|M.Sc Student||Marina Shufrin|
|Subject||The Effect of Physical and Biochemical Treatments on the|
Allergenic Activity of Milk Proteins
|Department||Department of Biotechnology and Food Engineering||Supervisors||Professor Emeritus Cogan Uri|
|Professor Emeritus Yannai Shmuel (Deceased)|
Milk allergy is a common adverse food reaction. Strict avoidance of the allergy-causing food is essentially the only way to prevent a reaction. In our study, we investigated the effect of ohmic heating (120 and 1500C), shock wave treatment (10 pulses) and proteolytic (pepsin, trypsin) digestion on the allergenicty of milk proteins.
Both physical treatments caused a partial reduction of allergenicity of milk proteins. Ohmic heating (at 1500C) showed the best results of decreasing milk proteins allergenicity, achieving ~ 70% reduction of the allergenic potential of the whey proteins b-lactoglobulin and a-lactalbumin. Shock wave treatment resulted in a lower effect.
Based on electrophoresis and rate of sedimentation, it appears that only the secondary and tertiary structures of the proteins were modificated and that the primary structure was unchanged. Hence, during the physical treatments, the native structure and many conformational epitopes of these proteins may be modified, leading to the elimination of IgE binding capability to conformational epitopes.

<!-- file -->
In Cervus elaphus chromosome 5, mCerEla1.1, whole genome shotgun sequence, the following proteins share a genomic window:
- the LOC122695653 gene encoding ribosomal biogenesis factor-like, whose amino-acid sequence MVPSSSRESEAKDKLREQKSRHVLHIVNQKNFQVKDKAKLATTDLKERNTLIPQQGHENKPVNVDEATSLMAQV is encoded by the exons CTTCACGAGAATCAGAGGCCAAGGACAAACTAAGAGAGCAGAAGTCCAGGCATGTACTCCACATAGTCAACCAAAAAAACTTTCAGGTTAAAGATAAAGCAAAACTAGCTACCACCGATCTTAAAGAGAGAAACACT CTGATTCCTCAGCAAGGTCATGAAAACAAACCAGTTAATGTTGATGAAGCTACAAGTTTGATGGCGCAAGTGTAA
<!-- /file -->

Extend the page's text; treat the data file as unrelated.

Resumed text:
We successfully sensitized Brown Norway (BN) rats by intraperitoneal injections, but oral exposure to the same proteins did not cause IgE production. Possible explanation: commercial feed used contained trace amounts of milk proteins that led to development of the tolerance of the rats. In the case of proteolytic digestion, rat sensitization with the resulting peptides, obtained from b-lactoglobulin and b-casein, resulted in complete elimination of the immunoresponse. It would seem that all epitopes were destroyed, but ELISA showed that intact b-lg/ a -casein sIgE reacted with the digested b-lg/a-casein. This interaction indicates that linear epitopes are still present in the digested peptides.